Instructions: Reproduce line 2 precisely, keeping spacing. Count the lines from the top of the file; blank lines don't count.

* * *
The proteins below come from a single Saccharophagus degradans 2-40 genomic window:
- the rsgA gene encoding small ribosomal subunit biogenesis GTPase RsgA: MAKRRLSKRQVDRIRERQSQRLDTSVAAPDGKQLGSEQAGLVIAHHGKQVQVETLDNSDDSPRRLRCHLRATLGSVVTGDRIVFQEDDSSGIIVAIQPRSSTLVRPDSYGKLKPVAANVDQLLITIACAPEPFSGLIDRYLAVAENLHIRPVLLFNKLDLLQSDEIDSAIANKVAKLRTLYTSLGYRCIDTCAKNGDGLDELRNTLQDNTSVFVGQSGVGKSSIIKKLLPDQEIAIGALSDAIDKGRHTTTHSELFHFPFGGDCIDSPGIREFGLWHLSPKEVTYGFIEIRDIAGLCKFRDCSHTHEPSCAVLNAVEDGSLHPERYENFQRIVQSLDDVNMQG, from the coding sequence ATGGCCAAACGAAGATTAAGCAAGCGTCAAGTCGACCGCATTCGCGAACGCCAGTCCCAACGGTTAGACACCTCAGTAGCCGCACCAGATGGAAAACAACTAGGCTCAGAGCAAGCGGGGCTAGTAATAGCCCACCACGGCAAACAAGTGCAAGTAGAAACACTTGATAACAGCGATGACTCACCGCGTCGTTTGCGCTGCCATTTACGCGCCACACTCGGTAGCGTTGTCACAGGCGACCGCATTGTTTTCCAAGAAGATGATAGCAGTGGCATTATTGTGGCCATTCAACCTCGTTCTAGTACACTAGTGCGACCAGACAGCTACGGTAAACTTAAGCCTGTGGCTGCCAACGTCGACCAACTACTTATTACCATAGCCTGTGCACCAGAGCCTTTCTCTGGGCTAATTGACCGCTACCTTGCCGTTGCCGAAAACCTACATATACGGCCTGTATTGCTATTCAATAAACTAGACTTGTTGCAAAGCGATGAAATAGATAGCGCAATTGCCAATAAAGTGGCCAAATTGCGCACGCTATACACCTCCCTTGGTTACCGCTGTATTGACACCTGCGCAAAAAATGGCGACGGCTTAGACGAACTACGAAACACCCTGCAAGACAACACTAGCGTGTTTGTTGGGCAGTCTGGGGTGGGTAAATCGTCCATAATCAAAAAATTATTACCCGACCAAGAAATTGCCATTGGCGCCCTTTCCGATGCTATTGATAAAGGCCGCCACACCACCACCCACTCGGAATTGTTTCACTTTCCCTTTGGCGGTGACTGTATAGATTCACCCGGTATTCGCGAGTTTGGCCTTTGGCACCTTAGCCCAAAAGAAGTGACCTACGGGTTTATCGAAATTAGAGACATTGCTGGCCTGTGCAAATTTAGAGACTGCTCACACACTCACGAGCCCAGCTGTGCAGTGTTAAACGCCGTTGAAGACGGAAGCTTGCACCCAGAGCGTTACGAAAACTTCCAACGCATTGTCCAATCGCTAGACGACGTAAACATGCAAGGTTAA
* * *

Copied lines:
- the rsgA gene encoding small ribosomal subunit biogenesis GTPase RsgA: MAKRRLSKRQVDRIRERQSQRLDTSVAAPDGKQLGSEQAGLVIAHHGKQVQVETLDNSDDSPRRLRCHLRATLGSVVTGDRIVFQEDDSSGIIVAIQPRSSTLVRPDSYGKLKPVAANVDQLLITIACAPEPFSGLIDRYLAVAENLHIRPVLLFNKLDLLQSDEIDSAIANKVAKLRTLYTSLGYRCIDTCAKNGDGLDELRNTLQDNTSVFVGQSGVGKSSIIKKLLPDQEIAIGALSDAIDKGRHTTTHSELFHFPFGGDCIDSPGIREFGLWHLSPKEVTYGFIEIRDIAGLCKFRDCSHTHEPSCAVLNAVEDGSLHPERYENFQRIVQSLDDVNMQG, from the coding sequence ATGGCCAAACGAAGATTAAGCAAGCGTCAAGTCGACCGCATTCGCGAACGCCAGTCCCAACGGTTAGACACCTCAGTAGCCGCACCAGATGGAAAACAACTAGGCTCAGAGCAAGCGGGGCTAGTAATAGCCCACCACGGCAAACAAGTGCAAGTAGAAACACTTGATAACAGCGATGACTCACCGCGTCGTTTGCGCTGCCATTTACGCGCCACACTCGGTAGCGTTGTCACAGGCGACCGCATTGTTTTCCAAGAAGATGATAGCAGTGGCATTATTGTGGCCATTCAACCTCGTTCTAGTACACTAGTGCGACCAGACAGCTACGGTAAACTTAAGCCTGTGGCTGCCAACGTCGACCAACTACTTATTACCATAGCCTGTGCACCAGAGCCTTTCTCTGGGCTAATTGACCGCTACCTTGCCGTTGCCGAAAACCTACATATACGGCCTGTATTGCTATTCAATAAACTAGACTTGTTGCAAAGCGATGAAATAGATAGCGCAATTGCCAATAAAGTGGCCAAATTGCGCACGCTATACACCTCCCTTGGTTACCGCTGTATTGACACCTGCGCAAAAAATGGCGACGGCTTAGACGAACTACGAAACACCCTGCAAGACAACACTAGCGTGTTTGTTGGGCAGTCTGGGGTGGGTAAATCGTCCATAATCAAAAAATTATTACCCGACCAAGAAATTGCCATTGGCGCCCTTTCCGATGCTATTGATAAAGGCCGCCACACCACCACCCACTCGGAATTGTTTCACTTTCCCTTTGGCGGTGACTGTATAGATTCACCCGGTATTCGCGAGTTTGGCCTTTGGCACCTTAGCCCAAAAGAAGTGACCTACGGGTTTATCGAAATTAGAGACATTGCTGGCCTGTGCAAATTTAGAGACTGCTCACACACTCACGAGCCCAGCTGTGCAGTGTTAAACGCCGTTGAAGACGGAAGCTTGCACCCAGAGCGTTACGAAAACTTCCAACGCATTGTCCAATCGCTAGACGACGTAAACATGCAAGGTTAA